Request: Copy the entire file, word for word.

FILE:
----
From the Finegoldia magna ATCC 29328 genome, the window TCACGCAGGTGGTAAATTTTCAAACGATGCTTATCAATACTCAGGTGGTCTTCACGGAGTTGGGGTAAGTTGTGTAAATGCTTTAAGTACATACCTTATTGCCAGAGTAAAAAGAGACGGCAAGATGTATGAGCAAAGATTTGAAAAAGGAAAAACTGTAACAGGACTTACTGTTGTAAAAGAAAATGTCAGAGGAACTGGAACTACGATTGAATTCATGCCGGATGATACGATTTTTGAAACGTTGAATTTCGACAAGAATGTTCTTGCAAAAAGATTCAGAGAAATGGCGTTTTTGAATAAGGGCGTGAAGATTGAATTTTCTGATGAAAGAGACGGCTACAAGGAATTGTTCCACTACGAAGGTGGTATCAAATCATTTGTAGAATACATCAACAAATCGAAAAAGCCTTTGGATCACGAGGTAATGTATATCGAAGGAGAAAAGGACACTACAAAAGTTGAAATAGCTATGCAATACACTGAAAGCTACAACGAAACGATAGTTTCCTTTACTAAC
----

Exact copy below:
From the Finegoldia magna ATCC 29328 genome, the window TCACGCAGGTGGTAAATTTTCAAACGATGCTTATCAATACTCAGGTGGTCTTCACGGAGTTGGGGTAAGTTGTGTAAATGCTTTAAGTACATACCTTATTGCCAGAGTAAAAAGAGACGGCAAGATGTATGAGCAAAGATTTGAAAAAGGAAAAACTGTAACAGGACTTACTGTTGTAAAAGAAAATGTCAGAGGAACTGGAACTACGATTGAATTCATGCCGGATGATACGATTTTTGAAACGTTGAATTTCGACAAGAATGTTCTTGCAAAAAGATTCAGAGAAATGGCGTTTTTGAATAAGGGCGTGAAGATTGAATTTTCTGATGAAAGAGACGGCTACAAGGAATTGTTCCACTACGAAGGTGGTATCAAATCATTTGTAGAATACATCAACAAATCGAAAAAGCCTTTGGATCACGAGGTAATGTATATCGAAGGAGAAAAGGACACTACAAAAGTTGAAATAGCTATGCAATACACTGAAAGCTACAACGAAACGATAGTTTCCTTTACTAAC